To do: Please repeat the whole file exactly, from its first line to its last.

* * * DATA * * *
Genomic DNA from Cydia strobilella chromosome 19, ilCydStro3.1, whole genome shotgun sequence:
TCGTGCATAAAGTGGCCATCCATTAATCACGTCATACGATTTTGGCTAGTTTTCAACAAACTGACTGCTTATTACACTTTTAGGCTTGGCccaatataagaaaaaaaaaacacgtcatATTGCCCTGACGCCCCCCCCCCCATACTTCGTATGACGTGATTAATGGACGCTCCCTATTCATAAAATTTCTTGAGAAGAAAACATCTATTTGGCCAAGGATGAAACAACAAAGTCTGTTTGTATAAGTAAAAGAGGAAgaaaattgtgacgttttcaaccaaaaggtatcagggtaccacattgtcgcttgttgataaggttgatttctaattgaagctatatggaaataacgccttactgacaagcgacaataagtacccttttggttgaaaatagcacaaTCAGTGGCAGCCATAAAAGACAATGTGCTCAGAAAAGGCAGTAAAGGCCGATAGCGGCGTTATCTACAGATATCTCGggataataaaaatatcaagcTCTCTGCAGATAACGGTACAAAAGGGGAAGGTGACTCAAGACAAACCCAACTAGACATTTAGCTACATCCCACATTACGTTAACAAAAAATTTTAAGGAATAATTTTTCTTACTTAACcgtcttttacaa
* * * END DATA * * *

Genomic DNA from Cydia strobilella chromosome 19, ilCydStro3.1, whole genome shotgun sequence:
TCGTGCATAAAGTGGCCATCCATTAATCACGTCATACGATTTTGGCTAGTTTTCAACAAACTGACTGCTTATTACACTTTTAGGCTTGGCccaatataagaaaaaaaaaacacgtcatATTGCCCTGACGCCCCCCCCCCCATACTTCGTATGACGTGATTAATGGACGCTCCCTATTCATAAAATTTCTTGAGAAGAAAACATCTATTTGGCCAAGGATGAAACAACAAAGTCTGTTTGTATAAGTAAAAGAGGAAgaaaattgtgacgttttcaaccaaaaggtatcagggtaccacattgtcgcttgttgataaggttgatttctaattgaagctatatggaaataacgccttactgacaagcgacaataagtacccttttggttgaaaatagcacaaTCAGTGGCAGCCATAAAAGACAATGTGCTCAGAAAAGGCAGTAAAGGCCGATAGCGGCGTTATCTACAGATATCTCGggataataaaaatatcaagcTCTCTGCAGATAACGGTACAAAAGGGGAAGGTGACTCAAGACAAACCCAACTAGACATTTAGCTACATCCCACATTACGTTAACAAAAAATTTTAAGGAATAATTTTTCTTACTTAACcgtcttttacaa